This can scratch the skin, leading to an infection that will only make the ear worse. Your itching problem may be the result of a scratch you caused by inserting something into your ear.
When you use a hearing aid, it may cause water to get trapped inside the ear canal. This can increase your risk of bacterial or fungal infection. Your ears may suffer from an allergic reaction to the hearing aid, leading to swelling and a rash.
If the hearing aid isn’t properly fitted to your ears, it can place pressure on the ear canal, leading to damage of the skin and itching.
These are all things that can cause itchy ears, but before you schedule an appointment with your ear doctor, think about what you’ve done to care for your ears recently. Chances are, the itching is caused by a lack of wax, inserting the wrong thing into your ear, or some minor skin irritation. A few home remedies (as you’ll see below) will clear the problem up.
However, if the problem persists, it’s a good idea to get checked out. The last thing you want is for the sensitive mechanism of your ear to be damaged!
What to Do for Itchy Ears
So, you know why your ears are itching, but what now? What should you do about the problem?
Don’t worry! We’ve got a few awesome home remedies for itchy ears to help you deal with the itch once and for all. Try these out:
If dry ears are the cause of the itch, a bit of lotion can help to moisturize the skin and prevent it from flaking and itching. Soothing gel also does the trick – just make sure that it’s formulated for use in your ears.
- OTC ear drops
Every pharmacy (and most supermarket) will carry medicated ear drops that will help to deal with minor infections and irritations. If the itch is the result of an allergy or environmental cause, the ear drops can deal with the problem.
Warm up some olive or vegetable oil and place a few drops into your ear. This will help to moisturize/hydrate the skin of your ear canal, and it can reduce the irritation of a rash or infection.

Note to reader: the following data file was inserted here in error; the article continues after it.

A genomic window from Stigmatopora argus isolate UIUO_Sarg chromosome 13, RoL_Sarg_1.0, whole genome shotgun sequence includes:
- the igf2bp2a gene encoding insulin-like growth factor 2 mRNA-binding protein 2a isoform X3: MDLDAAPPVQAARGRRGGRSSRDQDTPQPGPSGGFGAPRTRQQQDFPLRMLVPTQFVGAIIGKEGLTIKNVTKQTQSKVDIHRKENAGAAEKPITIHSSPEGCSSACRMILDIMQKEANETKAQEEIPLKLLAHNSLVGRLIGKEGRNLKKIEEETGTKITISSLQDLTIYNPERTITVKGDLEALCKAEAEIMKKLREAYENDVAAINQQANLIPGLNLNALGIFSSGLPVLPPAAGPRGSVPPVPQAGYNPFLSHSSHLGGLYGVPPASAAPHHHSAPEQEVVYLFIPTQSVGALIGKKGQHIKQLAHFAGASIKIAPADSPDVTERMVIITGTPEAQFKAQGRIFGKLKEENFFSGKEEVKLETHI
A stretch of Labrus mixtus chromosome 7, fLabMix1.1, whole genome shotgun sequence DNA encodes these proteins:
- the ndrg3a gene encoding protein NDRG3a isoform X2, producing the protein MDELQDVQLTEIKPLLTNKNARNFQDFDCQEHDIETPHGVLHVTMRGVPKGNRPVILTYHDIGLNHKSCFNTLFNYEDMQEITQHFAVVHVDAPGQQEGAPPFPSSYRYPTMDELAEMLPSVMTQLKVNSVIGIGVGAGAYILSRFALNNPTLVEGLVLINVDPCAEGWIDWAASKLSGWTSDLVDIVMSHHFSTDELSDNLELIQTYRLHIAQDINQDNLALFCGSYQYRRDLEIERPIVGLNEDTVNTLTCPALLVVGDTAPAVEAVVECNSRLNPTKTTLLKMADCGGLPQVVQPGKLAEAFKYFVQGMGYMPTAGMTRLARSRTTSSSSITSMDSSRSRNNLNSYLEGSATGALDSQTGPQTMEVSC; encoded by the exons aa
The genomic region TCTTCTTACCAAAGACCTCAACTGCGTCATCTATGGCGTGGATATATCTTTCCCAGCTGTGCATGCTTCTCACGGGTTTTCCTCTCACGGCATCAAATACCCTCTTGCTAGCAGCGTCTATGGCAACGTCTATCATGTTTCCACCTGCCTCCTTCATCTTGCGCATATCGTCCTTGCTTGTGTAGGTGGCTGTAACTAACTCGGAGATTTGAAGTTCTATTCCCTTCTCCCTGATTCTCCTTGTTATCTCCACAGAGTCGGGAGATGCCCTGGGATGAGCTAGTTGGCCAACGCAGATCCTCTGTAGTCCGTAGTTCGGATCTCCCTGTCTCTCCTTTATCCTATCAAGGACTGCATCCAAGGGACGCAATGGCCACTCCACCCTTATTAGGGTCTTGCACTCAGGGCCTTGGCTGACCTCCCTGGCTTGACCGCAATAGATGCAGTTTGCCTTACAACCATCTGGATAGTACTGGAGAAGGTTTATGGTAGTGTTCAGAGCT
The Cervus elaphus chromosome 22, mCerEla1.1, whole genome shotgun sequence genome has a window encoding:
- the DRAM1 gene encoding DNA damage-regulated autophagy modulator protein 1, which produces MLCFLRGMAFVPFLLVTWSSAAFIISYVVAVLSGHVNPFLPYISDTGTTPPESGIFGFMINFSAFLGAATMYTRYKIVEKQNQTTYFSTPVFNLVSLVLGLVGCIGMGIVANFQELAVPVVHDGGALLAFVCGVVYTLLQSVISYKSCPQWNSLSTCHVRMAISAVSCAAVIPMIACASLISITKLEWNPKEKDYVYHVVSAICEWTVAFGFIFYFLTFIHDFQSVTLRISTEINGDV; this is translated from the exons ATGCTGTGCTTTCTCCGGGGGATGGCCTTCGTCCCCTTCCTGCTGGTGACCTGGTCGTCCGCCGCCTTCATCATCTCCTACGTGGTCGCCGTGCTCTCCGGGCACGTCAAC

- Hydrogen peroxide
If your itch is the result of an infection, hydrogen peroxide will be a good way to get rid of the bacteria or fungi causing the problem. Pour a few drops into your ear and let it bubble away. If you notice pain or discomfort, it may be a sign of infection.
- Water and alcohol
Dilute rubbing alcohol with warm water, and use a soft syringe to squeeze a few drops into your ear. The mixture will kill any bugs, flush out debris, and get rid of any bacteria that could cause infections.
These simple remedies will be a good itchy ear treatment for minor irritations, but they aren’t the solution to more serious problems. If the itch persists after a few applications of these remedies, DO NOT continue treating it at home.
Get to the doctor and get your ear checked out! It will ensure that you can catch problems early on and prevent them from developing complications or worsening into more serious, widespread infections.
Depending on the cause of the itchy ear, your doctor may recommend:
- Antibiotic ointment
This will work to deal with bacterial and fungal infections, including swimmer’s ear, dermatitis of the ear canal, and otitis media.
- Baby oil
This may be recommended if your itching is caused by dry skin. Baby oil is highly effective as a moisturizer, and it can deal with the dry, flaking skin that is driving you crazy.